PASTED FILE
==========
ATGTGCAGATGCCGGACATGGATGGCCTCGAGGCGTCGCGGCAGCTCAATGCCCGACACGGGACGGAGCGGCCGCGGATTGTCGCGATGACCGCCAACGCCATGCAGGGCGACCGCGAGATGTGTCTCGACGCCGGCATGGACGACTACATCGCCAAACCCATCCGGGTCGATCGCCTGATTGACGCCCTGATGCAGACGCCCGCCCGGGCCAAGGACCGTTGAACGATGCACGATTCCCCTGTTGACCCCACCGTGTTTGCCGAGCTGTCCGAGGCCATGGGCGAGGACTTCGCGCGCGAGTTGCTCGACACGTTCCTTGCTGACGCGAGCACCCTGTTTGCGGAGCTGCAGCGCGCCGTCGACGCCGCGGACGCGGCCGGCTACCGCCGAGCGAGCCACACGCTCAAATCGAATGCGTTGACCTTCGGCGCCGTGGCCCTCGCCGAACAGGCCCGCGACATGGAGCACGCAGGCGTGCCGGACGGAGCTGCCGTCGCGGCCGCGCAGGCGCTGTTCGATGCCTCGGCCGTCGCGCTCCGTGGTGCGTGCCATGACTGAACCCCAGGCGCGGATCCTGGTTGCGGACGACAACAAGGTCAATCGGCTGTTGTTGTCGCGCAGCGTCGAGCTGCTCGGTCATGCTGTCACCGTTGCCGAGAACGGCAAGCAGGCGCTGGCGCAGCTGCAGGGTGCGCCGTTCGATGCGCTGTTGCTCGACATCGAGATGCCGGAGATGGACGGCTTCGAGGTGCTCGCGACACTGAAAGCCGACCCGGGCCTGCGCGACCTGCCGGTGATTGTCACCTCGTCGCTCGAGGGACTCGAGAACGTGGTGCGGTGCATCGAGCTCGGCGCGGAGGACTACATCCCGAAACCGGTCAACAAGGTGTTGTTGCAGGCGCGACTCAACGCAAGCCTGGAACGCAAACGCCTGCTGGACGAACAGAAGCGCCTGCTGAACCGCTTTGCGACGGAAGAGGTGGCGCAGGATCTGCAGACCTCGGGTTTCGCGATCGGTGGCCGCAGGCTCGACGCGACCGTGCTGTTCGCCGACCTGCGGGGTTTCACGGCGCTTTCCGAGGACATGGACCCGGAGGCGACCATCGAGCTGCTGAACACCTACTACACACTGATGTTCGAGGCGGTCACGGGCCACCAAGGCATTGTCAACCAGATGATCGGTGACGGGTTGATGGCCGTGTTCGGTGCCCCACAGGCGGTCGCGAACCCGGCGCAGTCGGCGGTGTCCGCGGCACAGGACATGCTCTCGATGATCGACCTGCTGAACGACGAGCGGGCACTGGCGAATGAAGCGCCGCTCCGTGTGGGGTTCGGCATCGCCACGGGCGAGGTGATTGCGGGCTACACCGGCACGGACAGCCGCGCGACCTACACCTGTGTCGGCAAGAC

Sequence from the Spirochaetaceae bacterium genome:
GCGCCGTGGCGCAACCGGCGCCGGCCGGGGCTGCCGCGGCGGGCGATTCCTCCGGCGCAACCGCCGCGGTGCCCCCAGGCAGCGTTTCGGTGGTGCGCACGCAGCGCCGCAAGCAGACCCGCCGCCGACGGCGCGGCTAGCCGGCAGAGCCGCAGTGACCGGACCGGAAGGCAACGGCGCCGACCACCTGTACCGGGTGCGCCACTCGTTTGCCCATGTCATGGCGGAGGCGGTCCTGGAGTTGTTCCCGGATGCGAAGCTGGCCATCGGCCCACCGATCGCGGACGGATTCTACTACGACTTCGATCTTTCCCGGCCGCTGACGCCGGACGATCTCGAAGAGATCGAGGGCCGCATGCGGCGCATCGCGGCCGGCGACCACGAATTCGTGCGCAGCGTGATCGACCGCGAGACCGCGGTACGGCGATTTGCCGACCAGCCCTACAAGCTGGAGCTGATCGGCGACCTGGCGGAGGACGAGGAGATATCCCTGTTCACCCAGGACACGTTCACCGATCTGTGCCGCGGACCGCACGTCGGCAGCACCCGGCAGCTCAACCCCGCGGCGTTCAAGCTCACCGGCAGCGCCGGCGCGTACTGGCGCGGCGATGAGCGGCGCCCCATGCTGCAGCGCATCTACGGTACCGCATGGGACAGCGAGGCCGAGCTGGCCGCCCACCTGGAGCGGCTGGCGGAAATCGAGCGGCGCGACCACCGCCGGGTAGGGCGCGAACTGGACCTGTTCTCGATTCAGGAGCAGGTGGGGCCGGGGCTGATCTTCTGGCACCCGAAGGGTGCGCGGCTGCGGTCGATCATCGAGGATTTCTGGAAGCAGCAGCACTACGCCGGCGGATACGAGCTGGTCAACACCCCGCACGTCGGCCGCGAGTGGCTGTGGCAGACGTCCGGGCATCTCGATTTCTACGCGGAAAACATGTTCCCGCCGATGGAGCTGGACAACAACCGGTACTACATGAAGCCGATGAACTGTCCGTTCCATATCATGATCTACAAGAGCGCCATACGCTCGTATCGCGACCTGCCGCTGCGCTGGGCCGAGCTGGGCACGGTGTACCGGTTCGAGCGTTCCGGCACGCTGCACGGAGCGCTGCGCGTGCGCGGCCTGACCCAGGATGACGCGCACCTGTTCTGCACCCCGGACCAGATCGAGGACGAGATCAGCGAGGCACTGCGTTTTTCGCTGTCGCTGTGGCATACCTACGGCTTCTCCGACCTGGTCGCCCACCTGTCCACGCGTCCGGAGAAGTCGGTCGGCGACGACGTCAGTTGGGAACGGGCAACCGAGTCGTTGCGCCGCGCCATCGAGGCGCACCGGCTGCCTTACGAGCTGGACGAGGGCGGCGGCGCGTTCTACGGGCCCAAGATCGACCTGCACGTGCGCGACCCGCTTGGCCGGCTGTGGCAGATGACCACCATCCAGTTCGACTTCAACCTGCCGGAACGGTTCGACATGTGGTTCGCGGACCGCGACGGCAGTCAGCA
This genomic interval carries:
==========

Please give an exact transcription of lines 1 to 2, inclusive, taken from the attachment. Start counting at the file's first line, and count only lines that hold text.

ATGTGCAGATGCCGGACATGGATGGCCTCGAGGCGTCGCGGCAGCTCAATGCCCGACACGGGACGGAGCGGCCGCGGATTGTCGCGATGACCGCCAACGCCATGCAGGGCGACCGCGAGATGTGTCTCGACGCCGGCATGGACGACTACATCGCCAAACCCATCCGGGTCGATCGCCTGATTGACGCCCTGATGCAGACGCCCGCCCGGGCCAAGGACCGTTGAACGATGCACGATTCCCCTGTTGACCCCACCGTGTTTGCCGAGCTGTCCGAGGCCATGGGCGAGGACTTCGCGCGCGAGTTGCTCGACACGTTCCTTGCTGACGCGAGCACCCTGTTTGCGGAGCTGCAGCGCGCCGTCGACGCCGCGGACGCGGCCGGCTACCGCCGAGCGAGCCACACGCTCAAATCGAATGCGTTGACCTTCGGCGCCGTGGCCCTCGCCGAACAGGCCCGCGACATGGAGCACGCAGGCGTGCCGGACGGAGCTGCCGTCGCGGCCGCGCAGGCGCTGTTCGATGCCTCGGCCGTCGCGCTCCGTGGTGCGTGCCATGACTGAACCCCAGGCGCGGATCCTGGTTGCGGACGACAACAAGGTCAATCGGCTGTTGTTGTCGCGCAGCGTCGAGCTGCTCGGTCATGCTGTCACCGTTGCCGAGAACGGCAAGCAGGCGCTGGCGCAGCTGCAGGGTGCGCCGTTCGATGCGCTGTTGCTCGACATCGAGATGCCGGAGATGGACGGCTTCGAGGTGCTCGCGACACTGAAAGCCGACCCGGGCCTGCGCGACCTGCCGGTGATTGTCACCTCGTCGCTCGAGGGACTCGAGAACGTGGTGCGGTGCATCGAGCTCGGCGCGGAGGACTACATCCCGAAACCGGTCAACAAGGTGTTGTTGCAGGCGCGACTCAACGCAAGCCTGGAACGCAAACGCCTGCTGGACGAACAGAAGCGCCTGCTGAACCGCTTTGCGACGGAAGAGGTGGCGCAGGATCTGCAGACCTCGGGTTTCGCGATCGGTGGCCGCAGGCTCGACGCGACCGTGCTGTTCGCCGACCTGCGGGGTTTCACGGCGCTTTCCGAGGACATGGACCCGGAGGCGACCATCGAGCTGCTGAACACCTACTACACACTGATGTTCGAGGCGGTCACGGGCCACCAAGGCATTGTCAACCAGATGATCGGTGACGGGTTGATGGCCGTGTTCGGTGCCCCACAGGCGGTCGCGAACCCGGCGCAGTCGGCGGTGTCCGCGGCACAGGACATGCTCTCGATGATCGACCTGCTGAACGACGAGCGGGCACTGGCGAATGAAGCGCCGCTCCGTGTGGGGTTCGGCATCGCCACGGGCGAGGTGATTGCGGGCTACACCGGCACGGACAGCCGCGCGACCTACACCTGTGTCGGCAAGAC

Sequence from the Spirochaetaceae bacterium genome: